It’s that time of year to reflect on 2018.
And we’d like to reflect on last year right along with you.
In Part Two of a two part series, let’s look back on some key points from the cover stories of 2018. Hopefully, you’ll be able to take a few more insights from these successful gym owners.
Who: Craig and Yvonne Howard
Gym: Diablo CrossFit
Cover Story: A Heritage of Sport at Diablo CrossFit
Competition is in the blood of Diablo CrossFit and its owners, Craig and Yvonne Howard.
But, that doesn’t mean it has become the all in all. In fact, competitive athletes are encouraged to get to know members and be part of the community. “Craig tells them, ‘You should do classes; that way the members get to know you,’ and he always reminds them it’s important for the members to know you because we do some charity events for them [to raise money for their competitions],” explained Yvonne.
In fact, during the 2018 Open, Diablo implemented the Intramural Open, an idea from Chris Cooper himself. It consisted of in-house teams, participation points and a whole lot of members signing up for the competition. It also helps that Craig himself is often in the thick of it, attending classes and demonstrating to his members he believes in what he sells. Read it.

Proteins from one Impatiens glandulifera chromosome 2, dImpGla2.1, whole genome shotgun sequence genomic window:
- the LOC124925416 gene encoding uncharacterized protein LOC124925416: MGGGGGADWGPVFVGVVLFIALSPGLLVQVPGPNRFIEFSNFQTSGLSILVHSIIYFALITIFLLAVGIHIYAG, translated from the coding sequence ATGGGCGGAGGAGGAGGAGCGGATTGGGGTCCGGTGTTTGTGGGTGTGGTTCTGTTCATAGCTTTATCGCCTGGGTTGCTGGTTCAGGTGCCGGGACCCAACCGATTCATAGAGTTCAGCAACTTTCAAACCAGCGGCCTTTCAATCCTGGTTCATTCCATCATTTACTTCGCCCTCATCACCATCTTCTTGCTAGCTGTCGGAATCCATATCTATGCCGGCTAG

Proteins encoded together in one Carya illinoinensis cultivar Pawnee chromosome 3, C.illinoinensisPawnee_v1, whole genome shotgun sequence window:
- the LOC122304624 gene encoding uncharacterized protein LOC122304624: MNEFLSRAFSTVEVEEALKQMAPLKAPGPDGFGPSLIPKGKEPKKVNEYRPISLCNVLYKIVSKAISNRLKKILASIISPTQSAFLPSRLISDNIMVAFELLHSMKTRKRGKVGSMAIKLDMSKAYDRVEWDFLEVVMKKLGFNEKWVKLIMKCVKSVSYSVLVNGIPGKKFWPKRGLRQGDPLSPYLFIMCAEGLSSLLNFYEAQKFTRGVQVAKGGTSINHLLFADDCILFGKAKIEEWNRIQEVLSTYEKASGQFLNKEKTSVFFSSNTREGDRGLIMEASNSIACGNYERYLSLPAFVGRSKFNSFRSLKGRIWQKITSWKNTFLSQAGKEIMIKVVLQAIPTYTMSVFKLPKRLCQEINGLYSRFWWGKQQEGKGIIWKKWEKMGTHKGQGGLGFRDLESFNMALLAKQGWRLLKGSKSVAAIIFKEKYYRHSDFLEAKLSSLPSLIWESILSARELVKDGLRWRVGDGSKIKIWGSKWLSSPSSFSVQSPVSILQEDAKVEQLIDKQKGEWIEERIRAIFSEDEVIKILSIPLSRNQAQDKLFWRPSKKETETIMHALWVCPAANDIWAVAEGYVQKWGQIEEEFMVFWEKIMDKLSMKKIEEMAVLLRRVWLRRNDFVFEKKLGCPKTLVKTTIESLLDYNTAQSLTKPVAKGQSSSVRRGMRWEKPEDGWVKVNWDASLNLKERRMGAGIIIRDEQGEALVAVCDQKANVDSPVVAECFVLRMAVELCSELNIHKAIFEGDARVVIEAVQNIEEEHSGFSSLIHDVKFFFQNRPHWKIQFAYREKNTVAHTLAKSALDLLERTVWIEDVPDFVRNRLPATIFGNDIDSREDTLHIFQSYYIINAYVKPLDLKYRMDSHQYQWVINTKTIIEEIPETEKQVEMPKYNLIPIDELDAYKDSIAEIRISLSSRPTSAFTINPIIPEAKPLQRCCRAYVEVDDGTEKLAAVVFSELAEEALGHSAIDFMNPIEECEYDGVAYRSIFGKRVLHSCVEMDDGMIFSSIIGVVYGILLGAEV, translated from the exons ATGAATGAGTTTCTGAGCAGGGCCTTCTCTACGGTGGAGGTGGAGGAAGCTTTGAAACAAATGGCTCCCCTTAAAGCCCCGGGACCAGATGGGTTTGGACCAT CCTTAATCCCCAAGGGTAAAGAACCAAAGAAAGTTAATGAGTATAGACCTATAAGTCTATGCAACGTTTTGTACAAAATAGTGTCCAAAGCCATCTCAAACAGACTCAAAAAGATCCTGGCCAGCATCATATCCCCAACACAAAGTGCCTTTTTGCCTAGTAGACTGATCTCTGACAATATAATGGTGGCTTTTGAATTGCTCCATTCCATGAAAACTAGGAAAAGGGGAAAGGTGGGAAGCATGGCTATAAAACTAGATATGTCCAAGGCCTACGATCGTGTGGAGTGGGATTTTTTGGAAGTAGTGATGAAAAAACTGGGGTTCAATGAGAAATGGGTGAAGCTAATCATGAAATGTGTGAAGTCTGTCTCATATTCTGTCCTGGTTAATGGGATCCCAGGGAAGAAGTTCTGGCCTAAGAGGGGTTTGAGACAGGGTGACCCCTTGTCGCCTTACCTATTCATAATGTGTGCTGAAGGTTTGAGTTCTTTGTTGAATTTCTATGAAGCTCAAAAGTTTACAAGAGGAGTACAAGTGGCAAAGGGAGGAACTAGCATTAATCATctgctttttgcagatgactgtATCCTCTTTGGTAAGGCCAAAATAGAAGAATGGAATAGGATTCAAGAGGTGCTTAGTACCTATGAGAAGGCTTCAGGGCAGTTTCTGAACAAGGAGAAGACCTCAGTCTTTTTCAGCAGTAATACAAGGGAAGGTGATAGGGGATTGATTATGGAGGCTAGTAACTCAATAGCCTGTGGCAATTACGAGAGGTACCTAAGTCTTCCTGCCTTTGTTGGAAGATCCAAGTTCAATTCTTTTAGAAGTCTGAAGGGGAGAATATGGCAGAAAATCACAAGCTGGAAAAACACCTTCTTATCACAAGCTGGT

Who: Justin Marcis
Gym: Windy City Strength and Conditioning
Cover Story: Living Big at Windy City
Treating Windy City like a business has not only helped the business grow but allowed Marcis to run it from 1,000 miles away.
As in, he literally runs the gym from Colorado.
It happened overtime to get him to this point. Marcis had to create a professional culture, work on his communication skills, perfect and challenge his systems, and more. While it’s been full of obstacles, including staff turnover and membership losses, Marcis never regreted his decision. In fact, it was the embodiment of what Windy City stands for, which is living big.
“I moved my family to Colorado in an effort to be an example. I’m not going to just spout about living big and try to do the things that I value, but actually live it,” he shared. Read it.
Who: Matt Scanlon
Gym: CrossFit Memorial Hill
Cover Story: On Top of the CrossFit Memorial Hill
Retention is a huge part of your business.
CrossFit Memorial Hill started focusing on it after the founder, Matt Scanlon, realized it took an average of 18 months for a new customer to come through the doors. On top of this, he found those that stayed around the longest paid full price and for additional services.
So, they reconfigured the gym’s business model, onboarding process and membership packages. And, deep relationships are built with members because that is where real retention happens. “If I can give a shit, that carries over and surpasses a physical skill they’re ever going to learn from us,” said Scanlon. Read it.